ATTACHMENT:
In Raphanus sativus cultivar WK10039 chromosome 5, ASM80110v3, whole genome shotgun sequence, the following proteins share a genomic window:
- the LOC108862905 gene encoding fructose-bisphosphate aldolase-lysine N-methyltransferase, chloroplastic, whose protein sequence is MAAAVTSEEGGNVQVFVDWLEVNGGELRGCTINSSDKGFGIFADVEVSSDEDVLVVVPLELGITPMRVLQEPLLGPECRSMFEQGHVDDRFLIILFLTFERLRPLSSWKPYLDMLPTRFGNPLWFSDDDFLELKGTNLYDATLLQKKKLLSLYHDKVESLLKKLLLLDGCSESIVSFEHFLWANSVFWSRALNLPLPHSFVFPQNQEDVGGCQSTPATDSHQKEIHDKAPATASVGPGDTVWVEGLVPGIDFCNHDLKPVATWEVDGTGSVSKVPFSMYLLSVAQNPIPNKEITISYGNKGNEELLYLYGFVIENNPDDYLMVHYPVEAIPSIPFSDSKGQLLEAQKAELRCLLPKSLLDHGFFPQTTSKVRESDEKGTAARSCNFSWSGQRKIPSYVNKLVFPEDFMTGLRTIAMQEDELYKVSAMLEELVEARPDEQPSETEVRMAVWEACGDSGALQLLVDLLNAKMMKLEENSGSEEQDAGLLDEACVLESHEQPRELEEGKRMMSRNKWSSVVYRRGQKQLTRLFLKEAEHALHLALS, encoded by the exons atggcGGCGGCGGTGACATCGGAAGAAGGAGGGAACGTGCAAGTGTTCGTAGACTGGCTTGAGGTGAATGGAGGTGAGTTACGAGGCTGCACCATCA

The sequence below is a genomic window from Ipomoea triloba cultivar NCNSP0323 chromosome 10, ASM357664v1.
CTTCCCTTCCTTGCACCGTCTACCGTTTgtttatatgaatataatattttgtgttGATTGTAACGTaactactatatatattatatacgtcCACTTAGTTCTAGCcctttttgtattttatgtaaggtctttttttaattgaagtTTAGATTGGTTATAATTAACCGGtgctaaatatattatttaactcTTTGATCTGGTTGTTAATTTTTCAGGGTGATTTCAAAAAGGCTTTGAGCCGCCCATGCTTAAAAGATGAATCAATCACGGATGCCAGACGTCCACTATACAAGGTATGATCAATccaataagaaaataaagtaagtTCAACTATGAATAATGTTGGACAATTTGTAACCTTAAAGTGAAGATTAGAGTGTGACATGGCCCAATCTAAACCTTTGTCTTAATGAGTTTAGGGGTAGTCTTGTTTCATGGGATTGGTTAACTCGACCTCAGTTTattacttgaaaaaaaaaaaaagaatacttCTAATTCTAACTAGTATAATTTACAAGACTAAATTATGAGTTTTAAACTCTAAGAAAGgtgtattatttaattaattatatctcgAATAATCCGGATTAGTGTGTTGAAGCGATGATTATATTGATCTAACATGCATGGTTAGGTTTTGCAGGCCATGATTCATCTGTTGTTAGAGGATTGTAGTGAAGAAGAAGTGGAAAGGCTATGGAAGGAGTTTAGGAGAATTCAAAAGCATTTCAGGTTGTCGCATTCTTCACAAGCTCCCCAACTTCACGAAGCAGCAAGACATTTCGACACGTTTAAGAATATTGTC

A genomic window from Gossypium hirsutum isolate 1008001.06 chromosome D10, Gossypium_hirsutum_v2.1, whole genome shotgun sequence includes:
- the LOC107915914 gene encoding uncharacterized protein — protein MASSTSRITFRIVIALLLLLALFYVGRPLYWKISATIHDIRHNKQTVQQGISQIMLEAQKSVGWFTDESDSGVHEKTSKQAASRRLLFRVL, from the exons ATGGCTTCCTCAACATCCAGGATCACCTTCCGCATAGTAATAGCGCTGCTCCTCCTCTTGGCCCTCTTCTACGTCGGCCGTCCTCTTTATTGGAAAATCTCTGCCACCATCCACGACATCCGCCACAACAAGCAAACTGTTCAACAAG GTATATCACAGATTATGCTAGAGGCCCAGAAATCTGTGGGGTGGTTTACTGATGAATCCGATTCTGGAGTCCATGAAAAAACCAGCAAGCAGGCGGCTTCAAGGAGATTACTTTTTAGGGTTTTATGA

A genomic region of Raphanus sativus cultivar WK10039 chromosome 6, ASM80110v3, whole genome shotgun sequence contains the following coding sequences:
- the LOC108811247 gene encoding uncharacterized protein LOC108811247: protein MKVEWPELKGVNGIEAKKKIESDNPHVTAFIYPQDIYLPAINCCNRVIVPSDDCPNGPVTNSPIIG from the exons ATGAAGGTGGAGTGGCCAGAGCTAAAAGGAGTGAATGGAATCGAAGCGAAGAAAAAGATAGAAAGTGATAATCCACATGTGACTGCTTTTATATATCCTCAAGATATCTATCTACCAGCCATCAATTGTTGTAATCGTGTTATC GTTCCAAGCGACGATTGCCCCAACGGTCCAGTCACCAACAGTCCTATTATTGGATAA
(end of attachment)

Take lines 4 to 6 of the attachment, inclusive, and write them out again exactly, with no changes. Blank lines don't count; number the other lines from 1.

CTTCCCTTCCTTGCACCGTCTACCGTTTgtttatatgaatataatattttgtgttGATTGTAACGTaactactatatatattatatacgtcCACTTAGTTCTAGCcctttttgtattttatgtaaggtctttttttaattgaagtTTAGATTGGTTATAATTAACCGGtgctaaatatattatttaactcTTTGATCTGGTTGTTAATTTTTCAGGGTGATTTCAAAAAGGCTTTGAGCCGCCCATGCTTAAAAGATGAATCAATCACGGATGCCAGACGTCCACTATACAAGGTATGATCAATccaataagaaaataaagtaagtTCAACTATGAATAATGTTGGACAATTTGTAACCTTAAAGTGAAGATTAGAGTGTGACATGGCCCAATCTAAACCTTTGTCTTAATGAGTTTAGGGGTAGTCTTGTTTCATGGGATTGGTTAACTCGACCTCAGTTTattacttgaaaaaaaaaaaaagaatacttCTAATTCTAACTAGTATAATTTACAAGACTAAATTATGAGTTTTAAACTCTAAGAAAGgtgtattatttaattaattatatctcgAATAATCCGGATTAGTGTGTTGAAGCGATGATTATATTGATCTAACATGCATGGTTAGGTTTTGCAGGCCATGATTCATCTGTTGTTAGAGGATTGTAGTGAAGAAGAAGTGGAAAGGCTATGGAAGGAGTTTAGGAGAATTCAAAAGCATTTCAGGTTGTCGCATTCTTCACAAGCTCCCCAACTTCACGAAGCAGCAAGACATTTCGACACGTTTAAGAATATTGTC

A genomic window from Gossypium hirsutum isolate 1008001.06 chromosome D10, Gossypium_hirsutum_v2.1, whole genome shotgun sequence includes:
- the LOC107915914 gene encoding uncharacterized protein — protein MASSTSRITFRIVIALLLLLALFYVGRPLYWKISATIHDIRHNKQTVQQGISQIMLEAQKSVGWFTDESDSGVHEKTSKQAASRRLLFRVL, from the exons ATGGCTTCCTCAACATCCAGGATCACCTTCCGCATAGTAATAGCGCTGCTCCTCCTCTTGGCCCTCTTCTACGTCGGCCGTCCTCTTTATTGGAAAATCTCTGCCACCATCCACGACATCCGCCACAACAAGCAAACTGTTCAACAAG GTATATCACAGATTATGCTAGAGGCCCAGAAATCTGTGGGGTGGTTTACTGATGAATCCGATTCTGGAGTCCATGAAAAAACCAGCAAGCAGGCGGCTTCAAGGAGATTACTTTTTAGGGTTTTATGA